A top Volkswagen labor leader says that forming a German-style works council labor board at the Chattanooga factory is important if the plant wants to produce other VW vehicles.
"We know how important that (second) vehicle is for Chattanooga," said Bernd Osterloh, according to Reuters.
Osterloh, head of VW's global works council, said he plans to meet politicians along with supporters and opponents of the United Auto Workers in the next few weeks. Osterloh was slated to visit the Chattanooga plant and Tennessee Gov. Bill Haslam last week but his plane was grounded due to mechanical problems in Germany.
An auto industry analyst said the potential new SUV is important to VW's plans to grow its sales in the U.S.
Karl Brauer, senior industry analyst for Kelley Blue Book, said the SUV is one the German automaker "desperately needs."
"VW has two models which are aging," he said. "VW is behind the curve on that process."
A Volkswagen of America official said last month that Chattanooga is the front-runner for production of the SUV which would be based on the CrossBlue model displayed in January at the North American International Auto Show in Detroit. Chattanooga is competing with VW facilities in Mexico for the SUV, and a decision is expected as early as next month by top VW officials.
Meanwhile, U.S. Sen. Bob Corker, R-Tenn., told the German daily Handelsblatt that it would be one of VW's "biggest mistakes" to allow the UAW to represent workers at its Chattanooga plant.
The German business newspaper quoted the former Chattanooga mayor as saying that while VW may be working successfully with other unions across the globe, the UAW would be the wrong partner.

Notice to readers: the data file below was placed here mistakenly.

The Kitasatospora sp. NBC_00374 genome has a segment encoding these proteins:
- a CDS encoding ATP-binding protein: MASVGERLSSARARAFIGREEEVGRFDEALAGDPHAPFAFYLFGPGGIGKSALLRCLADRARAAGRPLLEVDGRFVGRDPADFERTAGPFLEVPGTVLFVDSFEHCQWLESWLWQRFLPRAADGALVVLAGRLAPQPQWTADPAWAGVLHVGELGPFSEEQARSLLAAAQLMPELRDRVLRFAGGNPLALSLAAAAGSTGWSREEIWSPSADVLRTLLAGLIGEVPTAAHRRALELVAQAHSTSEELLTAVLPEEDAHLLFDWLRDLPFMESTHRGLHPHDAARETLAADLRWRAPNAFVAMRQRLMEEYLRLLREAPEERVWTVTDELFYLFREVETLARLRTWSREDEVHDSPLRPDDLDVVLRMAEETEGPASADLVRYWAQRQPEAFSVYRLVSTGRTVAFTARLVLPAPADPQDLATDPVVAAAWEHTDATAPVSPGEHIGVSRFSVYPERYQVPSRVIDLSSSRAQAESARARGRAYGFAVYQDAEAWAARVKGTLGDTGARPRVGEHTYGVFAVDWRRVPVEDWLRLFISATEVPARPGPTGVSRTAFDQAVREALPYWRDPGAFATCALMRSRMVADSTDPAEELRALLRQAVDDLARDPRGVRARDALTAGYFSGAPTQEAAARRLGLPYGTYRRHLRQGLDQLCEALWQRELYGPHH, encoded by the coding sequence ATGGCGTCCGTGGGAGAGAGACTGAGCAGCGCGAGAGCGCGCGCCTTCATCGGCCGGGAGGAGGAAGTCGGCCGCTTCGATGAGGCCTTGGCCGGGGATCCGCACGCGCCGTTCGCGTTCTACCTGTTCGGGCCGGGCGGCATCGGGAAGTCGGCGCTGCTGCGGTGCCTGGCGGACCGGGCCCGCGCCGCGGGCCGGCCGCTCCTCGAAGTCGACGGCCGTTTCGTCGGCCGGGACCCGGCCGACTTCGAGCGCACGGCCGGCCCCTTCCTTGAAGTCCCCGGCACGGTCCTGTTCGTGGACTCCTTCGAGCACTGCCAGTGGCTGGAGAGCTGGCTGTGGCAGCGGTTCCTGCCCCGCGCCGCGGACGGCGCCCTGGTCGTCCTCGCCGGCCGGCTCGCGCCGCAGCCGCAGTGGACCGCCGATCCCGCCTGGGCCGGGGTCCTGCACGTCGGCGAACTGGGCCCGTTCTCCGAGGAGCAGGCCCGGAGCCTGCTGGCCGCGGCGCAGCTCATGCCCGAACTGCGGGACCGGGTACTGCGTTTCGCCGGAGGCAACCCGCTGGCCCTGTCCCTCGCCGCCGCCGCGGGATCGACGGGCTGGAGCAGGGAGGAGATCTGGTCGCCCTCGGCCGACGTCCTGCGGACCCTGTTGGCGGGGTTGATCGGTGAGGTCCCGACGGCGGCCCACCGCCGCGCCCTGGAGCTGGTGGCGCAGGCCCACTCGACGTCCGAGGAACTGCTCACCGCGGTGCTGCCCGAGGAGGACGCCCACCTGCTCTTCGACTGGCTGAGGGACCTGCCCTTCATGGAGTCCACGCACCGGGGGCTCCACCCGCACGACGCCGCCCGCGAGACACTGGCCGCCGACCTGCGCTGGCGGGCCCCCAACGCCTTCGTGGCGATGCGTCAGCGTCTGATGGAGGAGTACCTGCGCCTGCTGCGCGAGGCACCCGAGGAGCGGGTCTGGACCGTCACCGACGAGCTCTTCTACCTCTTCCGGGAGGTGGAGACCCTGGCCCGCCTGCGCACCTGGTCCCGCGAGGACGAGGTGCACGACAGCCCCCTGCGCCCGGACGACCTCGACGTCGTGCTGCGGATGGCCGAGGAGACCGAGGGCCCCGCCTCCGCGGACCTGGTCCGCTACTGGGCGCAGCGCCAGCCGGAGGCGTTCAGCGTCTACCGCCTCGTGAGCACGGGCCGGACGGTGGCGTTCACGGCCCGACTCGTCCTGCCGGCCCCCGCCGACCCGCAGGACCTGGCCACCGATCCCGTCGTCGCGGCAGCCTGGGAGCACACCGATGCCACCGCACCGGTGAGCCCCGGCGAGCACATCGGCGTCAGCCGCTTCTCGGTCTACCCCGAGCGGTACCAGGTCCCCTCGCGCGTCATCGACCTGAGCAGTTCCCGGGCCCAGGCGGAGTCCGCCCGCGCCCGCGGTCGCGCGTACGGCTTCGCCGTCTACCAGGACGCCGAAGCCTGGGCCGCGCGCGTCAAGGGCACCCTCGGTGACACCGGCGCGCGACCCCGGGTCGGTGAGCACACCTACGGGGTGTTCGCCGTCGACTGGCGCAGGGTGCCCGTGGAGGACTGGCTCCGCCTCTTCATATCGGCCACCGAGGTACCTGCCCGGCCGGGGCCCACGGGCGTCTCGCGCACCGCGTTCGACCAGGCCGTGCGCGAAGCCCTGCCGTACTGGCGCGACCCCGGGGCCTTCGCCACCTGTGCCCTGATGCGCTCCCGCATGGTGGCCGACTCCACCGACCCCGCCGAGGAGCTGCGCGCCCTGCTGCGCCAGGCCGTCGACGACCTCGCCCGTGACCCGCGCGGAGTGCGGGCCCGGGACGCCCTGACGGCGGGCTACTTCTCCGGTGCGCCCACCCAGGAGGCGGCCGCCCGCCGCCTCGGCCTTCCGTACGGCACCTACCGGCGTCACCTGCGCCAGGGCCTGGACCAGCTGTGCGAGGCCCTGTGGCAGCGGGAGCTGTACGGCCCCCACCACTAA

"I think they are being very naive to think that they can bring the German model, embrace the UAW and think it's going to be productive," Corker told the paper.
Also, Haslam, who has expressed worries that UAW representation at the factory would hurt the state's economic development, said in Chattanooga recently that he doesn't understand why VW doesn't hold a secret-ballot vote among plant employees over whether the UAW should represent them.
"One of the basic principles of America is the ability to go in and vote and have a secret ballot," the governor said. "I'm not sure of what the hesitancy is about having a vote."
Haslam said there's lots of confusion by workers who may have signed cards related to UAW organizing at the plant. He said that some believe they signed a card to be in a union, while others did so because they wanted a vote.
"There's one way to clear that up -- have a vote," Haslam said. "I think it's really simple."
The UAW has said that a majority of the plants production and skilled maintenance workers have signed cards authorizing union representation and the set up of a works council. The UAW wants VW to recognize the union based on the cards rather than have a secret-ballot vote.
The UAW has said that it's committed to engaging with VW in "open, fair and respectful dialogue to create an environment where Tennessee workers can participate in VW's global works council system."
But eight plant employees recently filed charges against the UAW with the National Labor Relations Board, saying the union misled and coerced them and other workers during the card-signing campaign.
Contact Mike Pare at email@example.com or 423-757-6318.
Mike Pare, the deputy Business editor at the Chattanooga Times Free Press, has worked at the paper for 27 years. In addition to editing, Mike also writes Business stories and covers Volkswagen, economic development and manufacturing in Chattanooga and the surrounding area. In the past he also has covered higher education. Mike, a native of Fort Lauderdale, Fla., received a bachelor’s degree in communications from Florida Atlantic University. he worked at the Rome News-Tribune before ...
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